We went for a long drive on the weekend and collected two new hens!  We have one new black and one new white Australorp bantams and they are just lovely!  Apparently they have both been with a rooster and so for the next week-or-so their eggs will be fertile!  Oh I would love it if one of the hens became broody, we'd have eggs for her to sit on!!

We decided to give our new hens the same names as our passed away hens.  So here they are:
The new Rosie and Didee!
So far we have noticed that our Scots Dumpy Bizzy Lizzy has flown right up and come down directly onto Whitey Didee's head!  Twice!  So we put her out of the enclosure with food and water so that the three Australorps could have some time together under the house.
I had to go out today and when I arrived home Whitey Didee was perched on top of the drinker - so strange!  Perhaps she wanted to get up high and away from the others?  Then poor Bizzy Lizzy, she couldn't get inside to the nesting boxes so she had to lay her egg outside in a shaded part of the garden.  Then I noticed an egg had been laid by one of the Australorp's on the ground inside the enclosure.  I really don't think our Matilda would suddenly start not laying in the nest box, so it must be one of the new Australorps!  It could even be fertile!
Whitey Didee

It is such a relief to have four healthy hens again.
Here is a photo of all four of them together, under supervision of course.  I must keep an eye on Bizzy Lizzy's head jumping!

Thursday, 11 April 2013

Our poor ill hen has died.

We have had the sun out a little lately and it is so nice to spend some time with our hens in the garden.  I am really enjoying watching them and getting to know their behaviours.  In the sunshine they lie on their side and splay their wing out!  Such a strange posture really, but comforting to know that they feel so relaxed with us present that they are happy to sit themselves in such a vulnerable position.
Rosie when we first got to know her.

Rosie's Health Deteriorates

The day after my previous post I was worried about whether Rosie wouldn't come down the ramp to greet me the next morning, but I was very relieved to open the hen house and see her sitting up on the perch.  She ventured out after the others and had been eating pellets throughout that morning.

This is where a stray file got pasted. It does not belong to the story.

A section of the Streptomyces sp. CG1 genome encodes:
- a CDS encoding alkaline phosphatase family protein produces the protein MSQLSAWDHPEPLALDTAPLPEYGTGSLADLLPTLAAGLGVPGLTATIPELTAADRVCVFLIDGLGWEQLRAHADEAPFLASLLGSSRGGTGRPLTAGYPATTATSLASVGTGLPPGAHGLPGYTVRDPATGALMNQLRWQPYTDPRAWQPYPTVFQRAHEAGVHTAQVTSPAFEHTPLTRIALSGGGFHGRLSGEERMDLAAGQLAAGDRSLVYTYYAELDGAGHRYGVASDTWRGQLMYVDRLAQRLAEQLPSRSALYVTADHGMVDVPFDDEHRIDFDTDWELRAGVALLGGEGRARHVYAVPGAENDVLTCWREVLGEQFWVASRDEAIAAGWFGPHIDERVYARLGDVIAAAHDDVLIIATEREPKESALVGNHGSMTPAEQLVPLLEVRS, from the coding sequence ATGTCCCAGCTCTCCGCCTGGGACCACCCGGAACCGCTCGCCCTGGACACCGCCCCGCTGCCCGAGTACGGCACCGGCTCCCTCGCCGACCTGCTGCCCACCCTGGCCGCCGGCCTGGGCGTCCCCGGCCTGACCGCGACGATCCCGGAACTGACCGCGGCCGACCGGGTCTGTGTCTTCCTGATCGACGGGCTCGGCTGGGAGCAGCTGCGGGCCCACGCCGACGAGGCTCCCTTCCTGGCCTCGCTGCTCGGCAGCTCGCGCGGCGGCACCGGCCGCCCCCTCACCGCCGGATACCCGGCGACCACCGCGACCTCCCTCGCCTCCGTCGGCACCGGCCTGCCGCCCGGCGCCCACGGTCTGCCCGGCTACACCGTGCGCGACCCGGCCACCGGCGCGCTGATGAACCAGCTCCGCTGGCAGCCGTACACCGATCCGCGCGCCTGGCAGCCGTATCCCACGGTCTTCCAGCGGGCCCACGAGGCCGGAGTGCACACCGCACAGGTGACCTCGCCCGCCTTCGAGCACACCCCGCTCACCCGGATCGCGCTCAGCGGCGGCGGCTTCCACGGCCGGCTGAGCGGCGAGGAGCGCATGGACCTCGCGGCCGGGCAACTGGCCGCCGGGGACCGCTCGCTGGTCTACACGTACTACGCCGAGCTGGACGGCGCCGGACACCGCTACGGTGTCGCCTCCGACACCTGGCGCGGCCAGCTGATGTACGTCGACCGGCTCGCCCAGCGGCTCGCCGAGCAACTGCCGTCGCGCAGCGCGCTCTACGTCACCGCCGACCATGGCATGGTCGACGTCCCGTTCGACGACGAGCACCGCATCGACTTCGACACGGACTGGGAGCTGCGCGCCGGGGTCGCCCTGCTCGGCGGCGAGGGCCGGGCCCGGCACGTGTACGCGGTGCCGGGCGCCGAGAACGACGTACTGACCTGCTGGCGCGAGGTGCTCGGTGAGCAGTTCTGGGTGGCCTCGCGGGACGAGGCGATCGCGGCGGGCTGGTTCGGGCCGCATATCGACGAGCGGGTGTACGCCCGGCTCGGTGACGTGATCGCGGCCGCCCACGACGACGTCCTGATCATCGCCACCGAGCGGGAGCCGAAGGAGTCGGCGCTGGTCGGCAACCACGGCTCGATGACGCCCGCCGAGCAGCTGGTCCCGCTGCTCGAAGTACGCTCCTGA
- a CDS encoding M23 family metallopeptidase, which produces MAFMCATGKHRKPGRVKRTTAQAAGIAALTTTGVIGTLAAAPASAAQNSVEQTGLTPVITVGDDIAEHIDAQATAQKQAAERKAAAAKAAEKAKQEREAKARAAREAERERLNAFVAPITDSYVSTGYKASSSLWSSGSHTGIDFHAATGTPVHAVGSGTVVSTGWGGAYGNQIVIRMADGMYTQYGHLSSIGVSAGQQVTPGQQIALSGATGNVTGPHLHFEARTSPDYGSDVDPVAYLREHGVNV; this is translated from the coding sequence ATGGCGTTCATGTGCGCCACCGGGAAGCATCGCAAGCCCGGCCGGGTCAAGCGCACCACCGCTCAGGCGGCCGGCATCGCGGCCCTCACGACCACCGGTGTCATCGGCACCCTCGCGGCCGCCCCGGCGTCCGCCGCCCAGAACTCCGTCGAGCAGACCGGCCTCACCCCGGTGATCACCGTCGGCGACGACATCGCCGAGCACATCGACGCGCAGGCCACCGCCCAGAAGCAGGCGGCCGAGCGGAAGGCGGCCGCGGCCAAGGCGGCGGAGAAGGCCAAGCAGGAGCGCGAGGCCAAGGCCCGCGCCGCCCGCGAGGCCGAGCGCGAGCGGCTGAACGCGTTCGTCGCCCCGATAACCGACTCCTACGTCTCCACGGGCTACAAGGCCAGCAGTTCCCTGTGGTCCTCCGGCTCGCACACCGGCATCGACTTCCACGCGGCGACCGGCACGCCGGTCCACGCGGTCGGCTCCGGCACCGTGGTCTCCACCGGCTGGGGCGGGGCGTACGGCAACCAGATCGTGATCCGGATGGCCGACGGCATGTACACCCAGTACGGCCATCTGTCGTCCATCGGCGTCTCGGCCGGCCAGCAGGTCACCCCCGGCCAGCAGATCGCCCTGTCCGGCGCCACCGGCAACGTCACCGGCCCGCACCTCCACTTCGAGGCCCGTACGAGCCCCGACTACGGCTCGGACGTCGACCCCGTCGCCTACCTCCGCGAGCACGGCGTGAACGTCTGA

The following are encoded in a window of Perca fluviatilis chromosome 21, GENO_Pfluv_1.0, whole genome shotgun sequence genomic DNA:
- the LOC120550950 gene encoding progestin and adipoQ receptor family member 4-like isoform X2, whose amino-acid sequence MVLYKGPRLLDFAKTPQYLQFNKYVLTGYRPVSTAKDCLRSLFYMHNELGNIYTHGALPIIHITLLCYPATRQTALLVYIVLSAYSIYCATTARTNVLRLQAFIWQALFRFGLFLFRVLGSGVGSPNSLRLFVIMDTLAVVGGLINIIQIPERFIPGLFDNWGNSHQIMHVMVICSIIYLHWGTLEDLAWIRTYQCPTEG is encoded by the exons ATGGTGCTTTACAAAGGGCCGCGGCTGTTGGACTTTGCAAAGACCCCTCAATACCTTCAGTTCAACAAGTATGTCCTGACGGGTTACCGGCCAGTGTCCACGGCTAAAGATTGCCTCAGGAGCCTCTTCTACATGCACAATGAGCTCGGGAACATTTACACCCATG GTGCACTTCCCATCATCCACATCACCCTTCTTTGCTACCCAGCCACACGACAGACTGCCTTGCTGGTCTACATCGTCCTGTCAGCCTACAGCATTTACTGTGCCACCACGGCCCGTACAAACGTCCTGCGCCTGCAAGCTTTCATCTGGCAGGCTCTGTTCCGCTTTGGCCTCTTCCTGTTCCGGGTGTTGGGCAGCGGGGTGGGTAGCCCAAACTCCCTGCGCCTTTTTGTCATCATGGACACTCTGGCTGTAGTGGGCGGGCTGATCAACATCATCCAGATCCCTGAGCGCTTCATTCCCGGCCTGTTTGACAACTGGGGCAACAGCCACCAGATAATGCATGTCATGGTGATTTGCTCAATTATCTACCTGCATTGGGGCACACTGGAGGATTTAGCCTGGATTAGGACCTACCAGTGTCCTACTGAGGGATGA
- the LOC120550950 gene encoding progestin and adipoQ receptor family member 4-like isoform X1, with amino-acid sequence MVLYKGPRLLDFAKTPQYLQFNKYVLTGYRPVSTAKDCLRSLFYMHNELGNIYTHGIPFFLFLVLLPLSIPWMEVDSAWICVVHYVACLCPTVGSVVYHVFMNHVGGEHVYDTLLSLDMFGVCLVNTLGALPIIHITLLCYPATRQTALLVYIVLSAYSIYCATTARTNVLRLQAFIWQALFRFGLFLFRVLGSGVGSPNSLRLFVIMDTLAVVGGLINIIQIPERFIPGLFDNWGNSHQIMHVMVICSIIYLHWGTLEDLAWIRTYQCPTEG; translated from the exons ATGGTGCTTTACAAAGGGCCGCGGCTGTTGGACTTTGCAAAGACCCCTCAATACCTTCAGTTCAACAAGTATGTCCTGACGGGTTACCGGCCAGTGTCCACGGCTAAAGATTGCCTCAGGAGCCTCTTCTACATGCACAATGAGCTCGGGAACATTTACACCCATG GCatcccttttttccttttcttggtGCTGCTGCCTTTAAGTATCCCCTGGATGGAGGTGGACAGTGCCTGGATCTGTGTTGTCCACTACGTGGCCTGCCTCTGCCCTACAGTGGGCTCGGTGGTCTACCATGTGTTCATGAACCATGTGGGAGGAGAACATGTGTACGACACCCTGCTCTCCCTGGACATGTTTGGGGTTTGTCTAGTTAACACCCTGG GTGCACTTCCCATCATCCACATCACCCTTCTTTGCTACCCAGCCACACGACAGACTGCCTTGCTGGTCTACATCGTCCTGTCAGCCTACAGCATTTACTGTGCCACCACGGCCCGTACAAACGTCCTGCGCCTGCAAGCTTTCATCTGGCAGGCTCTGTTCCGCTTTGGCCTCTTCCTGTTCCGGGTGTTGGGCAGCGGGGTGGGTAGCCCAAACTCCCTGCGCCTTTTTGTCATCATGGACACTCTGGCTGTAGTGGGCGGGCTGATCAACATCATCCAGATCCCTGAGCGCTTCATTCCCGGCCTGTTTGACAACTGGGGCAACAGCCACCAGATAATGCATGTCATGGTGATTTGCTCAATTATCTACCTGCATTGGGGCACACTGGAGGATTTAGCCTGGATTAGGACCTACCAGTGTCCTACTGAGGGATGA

I took her to the vets, as I didn't want to see her go the same way as poor Didee and to see if it was something we could help with.  The vet couldn't be sure of what was causing Rosie to be unwell but suggested a few things we could try to feed her just in case it was a digestion problem.

So we fed her some milky bread and even some fatty beef trimmings - it was a miracle to see her zoom in, snatch the beef and run off to eat it by herself.  Her appetite for wheat seeds in the evenings has increased.  I've also read that beef-flavoured cat food can help if there is something not right, so I have fed her some of this too.  It certainly gave her more solid poos, which was an improvement, as I have needed to give Rosie a few bottom-feather baths lately. (and was so surprised to find that she loves the blow dryer!)
Her comb was looking more red by the weekend, although when she tried to get up onto a stone she stumbled and fell backwards.  I think she misjudged the position of the rock shew was trying to stand upon.  So she still didn't seem to have a lot of strength.  The others did leave her alone which is kind.

Although we have had some sunshine, it has clouded over again and is bitterly cold.  Two days ago I had Rosie in the house on my lap and fed her some cooled scrambled egg, which by the end of the day she had eaten the entire thing, so I was very hopeful that she may regain her strength.  But when I put her back into the house with the others she could stay on the perch and fell off.  So I put her into the nest box for the night.  I did notice that her comb and wattle was looking a very blue, red colour - referred to as 'hearty'.  This can be a sign that her systems are under a lot of strain.

Then yesterday she stayed in the nest box, wouldn't eat anything, was still looking hearty and shaking her head quite a lot.  Sadly she died in the afternoon.  Poor little thing.
I really loved our two blue Orpingtons and really wanted to have them as friends for a very long time.  I wish they had not been the first to leave us.
Rosie hated the snow.

So... looking to the future

We were planning on getting a new hen to replace our Didee this coming weekend, so I shall phone and see if we can collect two hens instead.  I think I will call the new hens Rosie and Didee too.
So hopefully the next post will be more cheerful to read and I can introduce two new hens.

Monday, 1 April 2013


The sun is really trying to come out today, so I will do all that I can to encourage it by thoroughly cleaning out the hen house.  We let the hens out into the garden today whilst cleaning, they just love exploring every nook and crannie.


Bizzy Lizzy our Scots Dumpy and Matilda our Australorp are laying eggs regularly now.  We've had 2 eggs a day for 3 days in a row, then only 1 egg from Matilda (Bizzy Lizzy must have been having a day off) then both layed again today.


Today I noticed that Rosie had a really puffy face - poor thing.  The first thing I noticed was her eyes were squinting instead of being fully open.  Then upon closer inspection I saw that her face was all swollen and a lot paler than usual.

Perhaps she has eaten something bad today whilst out in the garden?  We do have a mouldy log up under our cherry trees...  At least there is something physically wrong with her, makes me think that there will be something I can do to help her.  I had thought she might be pining for her sister Didee who died recently, and if that were the case I wouldn't know what to do to help.  So I'll start looking into puffy face symptoms this evening and see what I can do to help.

Rosie took herself off to the nesting box and went to sleep, so I let her stay there.
Oh I do hope she'll still be there in the morning.